However, some considerations must be taken into account in order to make online research fully viable. First, we must to conciliate the language of the 21th century with the old writings of the notaries of the 16th century or the witnesses in the “De genere” inquiry processes of the 17th century. Nowadays, the documents are often difficult to read due to damages caused by insects, humidity stains and even hard to read handwriting (Figure 2).When the archivist makes the paleography in order to make the description of the document, some errors may occur, which can be seen in the case of the will of the painter Luis de Escovar (son of José de Escovar), wrongly miswritten as Luis de Tovar [16].

It should be also noted when conducting online research that chronological boundaries are often outdated, depending on the individual characteristics of each document. Some may contain information of the painters’ ancestors, often their grandparents, and as seen in the following example, even their great grandparents. In the “De genere” inquiry process of José António de Carvalho and João Batista de Carvalho [17], from the Archbishop of Lisbon, a document dating from 1746 reports facts relating to several decades before. Contained within a few simple lines of text, a “process witness” offers the most extraordinary revelation about the authorship of the mural paintings of the dome of the Church of Nossa Senhora da Esperança in Vila Viçosa. He points out that the great grandfather of the boys was the painter responsible for this work of art, located in the town of Alentejo where Bragança’s Palace is situated, the seat of the Portuguese royal family at the time (Figure 3).

5. Final Notes

With many years of documented research, Túlio Espanca and Vitor Serrão are the two main authors who provided a rich insight into the lives of painters from Évora in the 16th and 17th century. Nowadays, we have the research available in important digital platforms, such as the FUNDIS and the DIGITARQ, facilitating the access to documents located in the physical archives. The Archive for the Évora District offers exceptionally clear and detailed file descriptions in this respect. From studying the archives, one realizes that the work and lives of many painters were shaped by rigid family ties, and often carefully selected inter-marriage and sponsorships.

6. Acknowledgments

The authors wish to acknowledge the Fundação para a Ciência e Tecnologia for financial support through Project PRIM’ART (TDC/CPC-EAT/4769/2012), funded by FCT/MEC and co-funded by Fundo Europeu de Desenvolvimento Regional (FEDER) through the program COMPETE; To the District Archive of Évora, to Paulina Araújo and Célia Caeiro, Higher Technician and technician of the District Archive of Évora.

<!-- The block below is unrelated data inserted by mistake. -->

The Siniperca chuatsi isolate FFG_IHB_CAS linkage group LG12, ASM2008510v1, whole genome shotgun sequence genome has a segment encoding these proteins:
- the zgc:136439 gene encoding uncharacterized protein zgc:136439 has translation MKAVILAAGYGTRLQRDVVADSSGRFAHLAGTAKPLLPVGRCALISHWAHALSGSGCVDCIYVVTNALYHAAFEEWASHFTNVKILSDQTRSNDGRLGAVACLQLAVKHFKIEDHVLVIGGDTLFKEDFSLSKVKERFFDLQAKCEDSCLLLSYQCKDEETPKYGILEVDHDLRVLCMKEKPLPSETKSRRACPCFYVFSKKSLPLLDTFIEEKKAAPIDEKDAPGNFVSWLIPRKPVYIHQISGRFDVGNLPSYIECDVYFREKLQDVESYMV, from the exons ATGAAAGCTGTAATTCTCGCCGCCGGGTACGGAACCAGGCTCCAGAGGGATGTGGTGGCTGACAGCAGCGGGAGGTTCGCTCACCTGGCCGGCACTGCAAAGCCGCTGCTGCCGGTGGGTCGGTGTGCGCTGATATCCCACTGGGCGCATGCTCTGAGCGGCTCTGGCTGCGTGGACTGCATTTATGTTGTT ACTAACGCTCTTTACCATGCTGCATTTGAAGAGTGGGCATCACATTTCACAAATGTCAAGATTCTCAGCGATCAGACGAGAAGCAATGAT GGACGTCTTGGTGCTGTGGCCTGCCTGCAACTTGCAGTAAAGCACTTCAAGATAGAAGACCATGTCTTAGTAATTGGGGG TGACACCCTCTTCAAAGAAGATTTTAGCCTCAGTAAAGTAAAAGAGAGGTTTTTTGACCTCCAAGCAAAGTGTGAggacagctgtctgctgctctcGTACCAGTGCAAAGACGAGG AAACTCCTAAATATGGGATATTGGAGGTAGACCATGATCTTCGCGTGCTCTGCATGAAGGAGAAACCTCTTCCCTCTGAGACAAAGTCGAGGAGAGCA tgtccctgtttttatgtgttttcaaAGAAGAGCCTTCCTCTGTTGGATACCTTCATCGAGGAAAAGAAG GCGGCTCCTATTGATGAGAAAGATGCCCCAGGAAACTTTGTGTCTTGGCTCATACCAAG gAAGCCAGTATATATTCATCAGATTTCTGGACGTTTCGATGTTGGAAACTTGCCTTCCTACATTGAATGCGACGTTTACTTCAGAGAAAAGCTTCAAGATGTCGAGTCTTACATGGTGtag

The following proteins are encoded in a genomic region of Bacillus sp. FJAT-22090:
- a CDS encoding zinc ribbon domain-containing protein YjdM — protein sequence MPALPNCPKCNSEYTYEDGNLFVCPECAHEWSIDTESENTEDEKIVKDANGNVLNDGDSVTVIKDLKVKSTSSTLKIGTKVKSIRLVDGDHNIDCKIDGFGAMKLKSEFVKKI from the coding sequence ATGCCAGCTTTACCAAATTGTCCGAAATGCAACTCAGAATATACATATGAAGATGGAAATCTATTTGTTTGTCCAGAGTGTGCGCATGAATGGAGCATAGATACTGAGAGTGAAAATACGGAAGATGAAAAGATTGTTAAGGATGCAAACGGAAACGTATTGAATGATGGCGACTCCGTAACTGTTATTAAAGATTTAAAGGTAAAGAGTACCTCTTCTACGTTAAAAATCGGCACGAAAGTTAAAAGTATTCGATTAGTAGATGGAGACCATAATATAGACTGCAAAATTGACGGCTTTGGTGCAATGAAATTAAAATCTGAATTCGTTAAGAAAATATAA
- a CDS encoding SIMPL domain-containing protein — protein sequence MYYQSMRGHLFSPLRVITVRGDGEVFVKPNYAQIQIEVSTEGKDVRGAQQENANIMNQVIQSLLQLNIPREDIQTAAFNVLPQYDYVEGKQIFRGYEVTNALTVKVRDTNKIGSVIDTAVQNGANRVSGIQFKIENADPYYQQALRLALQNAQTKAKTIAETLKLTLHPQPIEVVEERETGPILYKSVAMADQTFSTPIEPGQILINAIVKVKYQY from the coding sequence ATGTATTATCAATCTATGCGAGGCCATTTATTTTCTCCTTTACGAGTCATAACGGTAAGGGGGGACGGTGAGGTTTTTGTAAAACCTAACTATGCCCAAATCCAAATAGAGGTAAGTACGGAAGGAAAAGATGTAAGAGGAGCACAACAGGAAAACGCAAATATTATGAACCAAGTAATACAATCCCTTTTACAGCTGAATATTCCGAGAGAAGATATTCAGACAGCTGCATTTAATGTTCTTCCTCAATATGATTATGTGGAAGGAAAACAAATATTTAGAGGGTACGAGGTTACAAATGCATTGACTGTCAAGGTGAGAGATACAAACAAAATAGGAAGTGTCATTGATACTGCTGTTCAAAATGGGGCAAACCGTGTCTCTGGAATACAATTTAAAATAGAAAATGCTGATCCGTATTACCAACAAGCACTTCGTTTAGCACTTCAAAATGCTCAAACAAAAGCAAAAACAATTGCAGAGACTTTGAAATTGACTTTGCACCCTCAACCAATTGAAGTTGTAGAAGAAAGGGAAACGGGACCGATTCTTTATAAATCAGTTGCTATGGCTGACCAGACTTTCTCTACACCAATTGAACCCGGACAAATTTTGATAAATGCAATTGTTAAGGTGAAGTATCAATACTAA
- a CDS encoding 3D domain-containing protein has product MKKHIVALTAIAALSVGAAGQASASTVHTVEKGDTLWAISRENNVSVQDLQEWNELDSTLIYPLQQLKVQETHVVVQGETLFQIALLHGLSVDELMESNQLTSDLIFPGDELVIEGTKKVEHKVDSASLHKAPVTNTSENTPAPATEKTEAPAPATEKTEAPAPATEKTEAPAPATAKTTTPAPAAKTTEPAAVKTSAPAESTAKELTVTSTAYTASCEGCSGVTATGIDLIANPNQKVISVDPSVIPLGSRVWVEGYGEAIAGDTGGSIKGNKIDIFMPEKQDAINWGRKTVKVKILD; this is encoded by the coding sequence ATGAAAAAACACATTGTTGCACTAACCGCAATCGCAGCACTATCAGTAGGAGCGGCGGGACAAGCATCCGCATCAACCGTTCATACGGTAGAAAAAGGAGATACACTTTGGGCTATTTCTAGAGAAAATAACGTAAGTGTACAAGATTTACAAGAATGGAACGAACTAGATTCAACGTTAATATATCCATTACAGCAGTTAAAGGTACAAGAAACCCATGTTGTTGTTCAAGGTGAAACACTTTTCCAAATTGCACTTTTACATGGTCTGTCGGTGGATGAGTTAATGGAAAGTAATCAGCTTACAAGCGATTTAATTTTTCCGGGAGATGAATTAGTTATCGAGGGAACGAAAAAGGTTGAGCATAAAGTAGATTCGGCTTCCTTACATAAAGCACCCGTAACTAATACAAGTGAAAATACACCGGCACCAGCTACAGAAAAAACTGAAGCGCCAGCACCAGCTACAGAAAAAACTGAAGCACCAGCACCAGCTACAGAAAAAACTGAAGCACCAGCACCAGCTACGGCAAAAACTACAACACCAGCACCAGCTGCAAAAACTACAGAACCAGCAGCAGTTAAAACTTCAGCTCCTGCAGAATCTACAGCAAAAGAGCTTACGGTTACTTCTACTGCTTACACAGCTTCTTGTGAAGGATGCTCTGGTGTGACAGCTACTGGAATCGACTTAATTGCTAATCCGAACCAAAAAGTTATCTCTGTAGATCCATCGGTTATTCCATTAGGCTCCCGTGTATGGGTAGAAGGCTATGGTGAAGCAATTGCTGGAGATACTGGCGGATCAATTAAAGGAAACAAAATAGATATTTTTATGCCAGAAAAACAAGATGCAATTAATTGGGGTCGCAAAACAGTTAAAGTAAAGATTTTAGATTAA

7. References

[1] Biblioteca Publica de Évora, Cód. CXXXI/1-10 - P. Manuel Fialho, Évora Ilustrada. Com notícias, não já profanas mas sagradas, ou pertencentes ao sagrado."

[2] G. Pereira, Documentos Históricos da cidade de Évora, Tipografia Económica de José d'Oliveira,
Évora, 1881,

[3] G. Pereira, Estudos Eborenses, VolII, Evora: Edições Nazareth, 1947,

[4] S. Viterbo, Notícia de alguns pintores portugueses e de outros, sendo estrangeiros exerceram a sua arte em Portugal, 2ª série. Lisboa: Tipografia da Academia Real das Ciências de Lisboa, 1906

[5] T. Espanca, Notas Sobre Pintores em Évora nos Séculos XVI e XVIII, A Cidade de Évora: Boletim de Cultura da Câmara Municipal de Évora. Ano V, Nº 13-14,1947, pp.109-213

[6] V. Serrão, Francisco Nunes Varela e as oficinas de pintura em Évora no século XVII, A Cidade de Évora: Boletim de Cultura da Câmara Municipal (2ª Série), nº 3,1998, pp. 85-172

[7] J. O. Caetano, O Pintor Diogo de Contreiras e a sua atividade no Convento de S. Bento de Cástris , A Cidade de Évora: Boletim de Cultura da Câmara Municipal (1ª Série), n.º 71, 1988, pp. 73-94

[8] Arquivo Distrital de Évora, José de Escovar, CNEVR, Lvº. 331,fls. 66 a 67vº

[9] Araújo, P., Câmara Eclesiástica de Évora: Catálogo/Inventário, Tese de Mestrado, Universidade de Évora, 2013

[10] Arquivo Distrital de Évora, Processo de Habilitação De “genere” de Manuel Fernandes, Prima Tonsura - Cxª3, n.º 79

[11] V. Serrão, Francisco Nunes Varela e as oficinas de pintura em Évora no século XVII, A Cidade de Évora: Boletim de Cultura da Câmara Municipal (2ª Série), nº 3, 1998, p. 109

[12] Arquivo Distrital de Évora, José Antonio Vignali, Camara Eclesiastica, cota nº2465, Mç nº180

[13] Arquivo Distrital de Évora, Processo de habilitações a ordens de Valerio Madureira, ordens menores, Proc. N.º 2465, Mç. n.º 180

[14] Arquivo Distrital de Évora, Testamento de Francisco Lopes, COLTEST, Cx.21, nº 44

[15] Arquivo Distrital de Évora, Testamento de Francisco Lopes Mendes, COLTEST, Cx.20, n.º 103

[16] Arquivo Distrital de Évora, Testamento de Luís de Tovar, COLTEST, Cx.1, n.º 96

[17] Arquivo Distrital de Évora, Requisitórias de José António de Carvalho and João Batista de Carvalho, Habilitações a ordens, requisitórias, Cx. 63, nº 1771, fl.13v

Custódia Araújo
Art Historian
HERCULES Laboratory and CHAIA Centre, University of Évora (Portugal)

Antónia Conde
Art Historian
HERCULES Laboratory and CIDEHUS Centre, University of Évora (Portugal)

Milene Gil
Conservator-restorer, Post-doc researcher in Conservation Science
HERCULES Laboratory, University of Évora (Portugal)
This email address is being protected from spambots. You need JavaScript enabled to view it.